I’m late to this, but I wanted to mention a great find by Kevin D. Williamson at the Corner, who takes one for the team, reading Paul Krugman so the rest of us don’t have to:
You know, this actually explains something important, and, yes, I am serious. Paul Krugman writes in re: Isaac Asimov:
Asimov, and specifically the Foundation trilogy, was my great inspiration; I became an economist because I wanted to be a psychohistorian, saving civilization through the mathematics of human behavior.
The psychohistorians use mathematical models to predict the course of human civilization, and the founder of the science of psychohistory, Prof. Hari Seldon, takes on a kind of godlike role in guiding human history. Of particular interest are what are known as “Seldon crises,” which, as Wikipedia sums it up, “are part of the field of psychohistory, and refer to a social and political situation that, to be successfully surmounted, would eventually leave only one possible, inevitable, course of action.” One unique solution to a sociopolitical problem, determined with mathematical precision by a very powerful professor with friends in government. Talk about your fatal conceits!
On Earth, unhappy wretches that we are, we must labor under constraints. In politics, one of the most important of those constraints is the “knowledge problem” articulated by Mises and Hayek: Even the smartest, most motivated, best-intentioned bureaucrats cannot plan complex human undertakings—such as the workings of the economy, or subsectors of the economy—because they do not and cannot have access to data sufficient to make those decisions, the data being too complex and in constant flux. (Question: If governments actually know how to macromanage economies, why are there recessions?)
I love the Obamaesque narcissism contained within Krugman’s admission that “I wanted to be a psychohistorian, saving civilization through the mathematics of human behavior” — it’s his personal equivalent of the hoary cliche of newspaper journalists who, ever since the 1970s said they joined their profession to “change the world.”
(Has anybody ever asked a journalist “What would you like to change it into?”)
This isn’t Krugman’s first public embrace of a Galbraithian command and control economic worldview, of course. Last year Krugman even praised Richard Nixon, as part of the 37th president’s strange new respect among liberal journalists for similar reasons). It also brings to mind the cri de coeurs of Thomas Friedman, Krugman’s fellow Timesman, for totalitarian China.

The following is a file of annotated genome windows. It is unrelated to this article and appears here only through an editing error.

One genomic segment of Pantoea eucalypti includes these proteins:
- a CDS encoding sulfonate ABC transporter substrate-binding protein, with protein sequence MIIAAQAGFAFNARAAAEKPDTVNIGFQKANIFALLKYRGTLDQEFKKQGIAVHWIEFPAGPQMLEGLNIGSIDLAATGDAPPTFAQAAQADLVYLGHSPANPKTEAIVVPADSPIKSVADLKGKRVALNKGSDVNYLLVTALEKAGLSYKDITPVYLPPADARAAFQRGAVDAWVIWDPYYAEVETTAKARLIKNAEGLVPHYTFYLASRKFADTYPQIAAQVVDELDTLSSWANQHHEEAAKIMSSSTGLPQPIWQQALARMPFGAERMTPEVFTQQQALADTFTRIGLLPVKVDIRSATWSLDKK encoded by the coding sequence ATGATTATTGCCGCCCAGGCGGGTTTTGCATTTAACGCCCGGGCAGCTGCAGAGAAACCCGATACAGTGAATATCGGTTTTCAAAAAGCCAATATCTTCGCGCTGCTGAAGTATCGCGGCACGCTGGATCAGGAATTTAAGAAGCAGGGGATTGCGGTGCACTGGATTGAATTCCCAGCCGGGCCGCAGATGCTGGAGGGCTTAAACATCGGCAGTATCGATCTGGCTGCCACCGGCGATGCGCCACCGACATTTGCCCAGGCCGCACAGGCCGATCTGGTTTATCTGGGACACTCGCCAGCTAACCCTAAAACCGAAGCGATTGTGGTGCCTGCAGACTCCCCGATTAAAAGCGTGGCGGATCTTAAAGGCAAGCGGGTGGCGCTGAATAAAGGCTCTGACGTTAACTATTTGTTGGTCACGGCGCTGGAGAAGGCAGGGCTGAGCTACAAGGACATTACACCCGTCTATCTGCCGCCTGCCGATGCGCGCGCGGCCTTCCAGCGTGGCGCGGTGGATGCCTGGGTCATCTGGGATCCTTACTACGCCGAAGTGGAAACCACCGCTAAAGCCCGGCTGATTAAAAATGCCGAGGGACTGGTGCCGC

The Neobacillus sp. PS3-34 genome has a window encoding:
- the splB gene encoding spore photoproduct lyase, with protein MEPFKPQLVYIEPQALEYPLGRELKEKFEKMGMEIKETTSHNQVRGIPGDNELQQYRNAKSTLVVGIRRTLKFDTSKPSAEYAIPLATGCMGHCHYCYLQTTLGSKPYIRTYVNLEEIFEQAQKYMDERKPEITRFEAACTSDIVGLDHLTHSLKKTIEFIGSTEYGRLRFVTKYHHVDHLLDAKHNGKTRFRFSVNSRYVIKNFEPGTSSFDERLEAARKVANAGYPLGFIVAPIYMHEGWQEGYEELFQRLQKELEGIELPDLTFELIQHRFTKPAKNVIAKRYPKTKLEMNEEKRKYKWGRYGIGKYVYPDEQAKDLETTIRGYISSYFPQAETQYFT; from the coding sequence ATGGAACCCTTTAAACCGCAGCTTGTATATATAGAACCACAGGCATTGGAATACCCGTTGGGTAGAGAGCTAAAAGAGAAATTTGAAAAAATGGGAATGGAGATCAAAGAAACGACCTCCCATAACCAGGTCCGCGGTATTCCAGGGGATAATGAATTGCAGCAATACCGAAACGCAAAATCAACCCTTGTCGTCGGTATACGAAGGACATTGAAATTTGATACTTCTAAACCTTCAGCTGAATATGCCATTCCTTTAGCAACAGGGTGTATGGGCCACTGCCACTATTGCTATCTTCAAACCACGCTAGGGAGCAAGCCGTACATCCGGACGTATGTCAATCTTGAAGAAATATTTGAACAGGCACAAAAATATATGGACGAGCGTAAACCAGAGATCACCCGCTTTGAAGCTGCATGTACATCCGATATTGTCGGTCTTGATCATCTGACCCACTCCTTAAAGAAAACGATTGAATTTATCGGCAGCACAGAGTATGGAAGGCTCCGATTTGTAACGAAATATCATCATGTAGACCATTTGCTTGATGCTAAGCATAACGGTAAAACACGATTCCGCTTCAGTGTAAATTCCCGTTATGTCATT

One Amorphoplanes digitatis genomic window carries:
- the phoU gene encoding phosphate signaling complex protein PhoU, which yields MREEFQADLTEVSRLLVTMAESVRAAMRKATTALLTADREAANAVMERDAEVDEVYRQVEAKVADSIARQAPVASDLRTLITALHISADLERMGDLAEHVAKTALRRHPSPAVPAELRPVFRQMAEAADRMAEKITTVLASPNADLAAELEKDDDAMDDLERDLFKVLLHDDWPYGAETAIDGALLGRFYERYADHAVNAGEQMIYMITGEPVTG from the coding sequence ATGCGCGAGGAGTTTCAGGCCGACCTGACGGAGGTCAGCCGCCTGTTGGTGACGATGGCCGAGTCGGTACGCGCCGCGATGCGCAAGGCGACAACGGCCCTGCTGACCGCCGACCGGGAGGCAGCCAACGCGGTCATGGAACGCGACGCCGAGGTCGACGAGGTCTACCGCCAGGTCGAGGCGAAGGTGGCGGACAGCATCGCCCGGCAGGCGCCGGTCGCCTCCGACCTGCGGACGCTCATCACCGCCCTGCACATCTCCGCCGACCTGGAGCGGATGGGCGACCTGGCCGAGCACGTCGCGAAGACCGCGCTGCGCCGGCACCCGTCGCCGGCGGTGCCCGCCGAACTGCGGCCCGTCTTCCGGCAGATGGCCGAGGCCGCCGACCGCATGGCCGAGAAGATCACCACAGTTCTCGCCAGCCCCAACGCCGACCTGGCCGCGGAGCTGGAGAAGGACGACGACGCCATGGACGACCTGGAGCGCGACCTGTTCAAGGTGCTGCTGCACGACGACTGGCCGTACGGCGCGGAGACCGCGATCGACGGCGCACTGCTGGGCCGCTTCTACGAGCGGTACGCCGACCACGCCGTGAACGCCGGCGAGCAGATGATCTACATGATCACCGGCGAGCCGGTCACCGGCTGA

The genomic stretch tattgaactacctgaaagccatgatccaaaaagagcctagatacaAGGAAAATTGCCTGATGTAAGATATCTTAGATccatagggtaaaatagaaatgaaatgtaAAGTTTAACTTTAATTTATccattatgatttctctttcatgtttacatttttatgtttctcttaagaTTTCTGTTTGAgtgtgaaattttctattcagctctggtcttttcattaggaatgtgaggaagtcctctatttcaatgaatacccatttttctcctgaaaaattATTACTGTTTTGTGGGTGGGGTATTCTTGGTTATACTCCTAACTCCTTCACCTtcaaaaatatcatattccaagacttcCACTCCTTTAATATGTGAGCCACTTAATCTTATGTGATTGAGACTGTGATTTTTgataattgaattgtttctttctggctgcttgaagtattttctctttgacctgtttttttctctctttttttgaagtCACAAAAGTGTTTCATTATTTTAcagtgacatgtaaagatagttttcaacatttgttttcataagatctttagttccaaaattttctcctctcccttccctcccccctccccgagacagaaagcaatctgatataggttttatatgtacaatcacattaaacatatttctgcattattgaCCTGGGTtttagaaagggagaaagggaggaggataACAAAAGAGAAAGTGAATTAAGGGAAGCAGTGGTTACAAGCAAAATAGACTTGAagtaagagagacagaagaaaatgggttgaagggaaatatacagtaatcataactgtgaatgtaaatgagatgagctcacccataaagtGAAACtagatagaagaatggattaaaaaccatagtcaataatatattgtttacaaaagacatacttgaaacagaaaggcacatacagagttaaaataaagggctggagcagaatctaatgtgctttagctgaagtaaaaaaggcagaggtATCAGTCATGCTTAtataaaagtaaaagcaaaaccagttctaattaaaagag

Well, that at least answers the “how would you like to change the world” question for Friedman!
Of course, totalitarian regimes keep their dissent just offstage, unlike the out-in-the-open messiness of democracy. Which not surprisingly, the New York Times has little patience with, particularly when the voters aren’t in sync with the Gray Lady, as Noel Sheppard writes at Newsbusters:
The New York Times Friday called many of its readers “appalling” for their opposition to the Ground Zero mosque.
As NewsBusters reported moments ago, the Times released a new poll Friday finding that 67 percent of New York City residents are against the proposed location for the Islamic center.
At the same time, the Gray Lady, clearly not concerned about offending its dwindling number of patrons, chose to insult portions of its remaining readership with the following editorial:
It has always been a myth that New York City, in all its dizzying globalness, is a utopia of humanistic harmony. The city has a bloody history of ethnic and class strife. […]
The Statue of Liberty and Ellis Island are two pinnacles of American openness to the outsider. New Yorkers like to think they are a perfect fit with their city.
Tolerance, however, isn’t the same as understanding, so it is appalling to see New Yorkers who could lead us all away from mosque madness, who should know better, playing to people’s worst instincts.
That includes Carl Paladino and Rick Lazio, Republicans running for governor who have disgraced their state with histrionics about the mosque being a terrorist triumph. And Rudolph Giuliani, who cloaks his opposition to the mosque as “sensitivity” to 9/11 families without acknowledging that this conflates all prayerful Muslims with terrorists, a despicable conclusion. […]
New Yorkers, like other Americans, have a way to go.
That’s a heckuva way to treat your patrons as well as prospective customers.
Yeah, there’s a lot of that going around these days, isn’t there? Or as James Taranto puts it, “Times to City: Drop Dead.”
Fortunately, most New Yorkers are made of heartier stock than the effete Gray Lady, as this humorous (and alas — language warning –it’s filled with plenty of New Yowk F**#&#&@-style language ) mock New York Post commercial implies.
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